The book is structured from the point of view of the author leading a support group of parents who are there to talk about the issues they are having with their children. Each class sets out to talk about a different subject, such as comparison of siblings, fighting between siblings, jealousy, etc. As the class progresses the author allows the parents to sometimes lead the subject into areas she hadn’t intended, but that are sometimes even more meaningful.
The subject of siblings does relate to childhood trauma in that sometimes a parent can create such animosity between children, or toward one child, that it really becomes a form of emotional abuse. In years past this probably wouldn’t have been recognized. There are many adults today who have suffered from a parent’s preference of one child over another. These wounds can be deep and can affect adult relationships.
Some of the takeaways I gleaned from this book include the fact that parents can use comparisons in two ways. She can either praise one child to make the other child feel bad – usually trying to motivate the child to do better. Or a parent can put down one child while trying to make the other child feel better about himself. In either case, both children will suffer. The praised child suffers just as much as the put down child because comparison will destroy the potential joy of the sibling relationship. It will cause resentment among siblings that may last into adulthood. It is possible to motivate our children and to praise our children while treating them as an individual, not in comparison to someone else.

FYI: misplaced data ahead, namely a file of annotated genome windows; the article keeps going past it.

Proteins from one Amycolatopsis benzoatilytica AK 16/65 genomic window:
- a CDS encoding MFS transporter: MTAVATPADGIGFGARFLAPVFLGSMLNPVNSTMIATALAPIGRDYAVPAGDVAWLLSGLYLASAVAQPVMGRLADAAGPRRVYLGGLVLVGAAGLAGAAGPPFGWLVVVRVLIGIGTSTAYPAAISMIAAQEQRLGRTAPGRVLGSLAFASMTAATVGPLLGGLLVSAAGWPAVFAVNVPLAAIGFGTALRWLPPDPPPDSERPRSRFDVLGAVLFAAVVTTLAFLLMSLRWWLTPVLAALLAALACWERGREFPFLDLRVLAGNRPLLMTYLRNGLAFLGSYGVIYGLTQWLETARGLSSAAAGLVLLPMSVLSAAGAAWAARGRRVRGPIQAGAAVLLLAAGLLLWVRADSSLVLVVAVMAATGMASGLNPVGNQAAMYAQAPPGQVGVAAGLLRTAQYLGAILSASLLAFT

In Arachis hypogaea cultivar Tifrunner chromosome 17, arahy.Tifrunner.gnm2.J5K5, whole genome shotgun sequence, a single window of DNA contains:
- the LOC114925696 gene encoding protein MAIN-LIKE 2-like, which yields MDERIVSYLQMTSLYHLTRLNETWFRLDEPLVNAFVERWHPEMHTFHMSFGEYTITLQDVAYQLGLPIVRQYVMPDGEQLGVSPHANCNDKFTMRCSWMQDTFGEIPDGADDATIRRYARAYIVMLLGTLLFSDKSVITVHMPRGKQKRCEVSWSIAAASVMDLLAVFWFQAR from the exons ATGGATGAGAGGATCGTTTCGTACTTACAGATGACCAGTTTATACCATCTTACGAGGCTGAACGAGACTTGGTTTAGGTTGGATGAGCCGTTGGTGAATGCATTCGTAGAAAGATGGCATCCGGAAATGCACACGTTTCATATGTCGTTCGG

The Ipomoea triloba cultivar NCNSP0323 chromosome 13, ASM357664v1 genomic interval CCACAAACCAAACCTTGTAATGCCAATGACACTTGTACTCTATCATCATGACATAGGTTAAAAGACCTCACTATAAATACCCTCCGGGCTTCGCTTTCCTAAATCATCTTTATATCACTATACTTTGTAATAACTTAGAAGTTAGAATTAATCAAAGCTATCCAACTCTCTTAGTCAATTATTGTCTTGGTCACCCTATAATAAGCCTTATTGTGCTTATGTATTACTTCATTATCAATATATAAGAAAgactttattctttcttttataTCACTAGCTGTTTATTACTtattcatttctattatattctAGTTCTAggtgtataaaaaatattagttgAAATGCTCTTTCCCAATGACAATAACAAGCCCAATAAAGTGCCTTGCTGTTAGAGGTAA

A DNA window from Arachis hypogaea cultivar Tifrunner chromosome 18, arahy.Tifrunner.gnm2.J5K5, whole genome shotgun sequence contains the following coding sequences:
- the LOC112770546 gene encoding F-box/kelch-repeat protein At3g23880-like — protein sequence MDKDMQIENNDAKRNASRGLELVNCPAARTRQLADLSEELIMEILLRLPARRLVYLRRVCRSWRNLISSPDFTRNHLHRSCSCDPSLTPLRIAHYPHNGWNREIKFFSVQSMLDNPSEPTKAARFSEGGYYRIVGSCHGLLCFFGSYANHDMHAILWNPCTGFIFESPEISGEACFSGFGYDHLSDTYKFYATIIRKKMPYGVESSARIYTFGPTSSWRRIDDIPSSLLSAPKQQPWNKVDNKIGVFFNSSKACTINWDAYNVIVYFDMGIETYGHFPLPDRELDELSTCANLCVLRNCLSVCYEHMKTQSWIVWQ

There are many other subjects discussed, such as whether it’s necessary to always give every child the same things – it’s not, and how to handle frequent fighting – teach them to work it out themselves in a safe way. It also mentioned the affect that a sibling with special needs can have on the family and explored the best ways to include that child without having a negative effect on the siblings. In all, it was a very helpful book for parents. However, it could also be a helpful book for any adult who has had a difficult relationship with a sibling or parent. Many of these issues were explored in an easy-to-read way. If you are like me and don’t have time to read, you can also check out the audio book! Happy reading!
Laura Shamblin, MD
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Laura Shamblin, MD
Editor-in-chief of TraumaInformedMD.com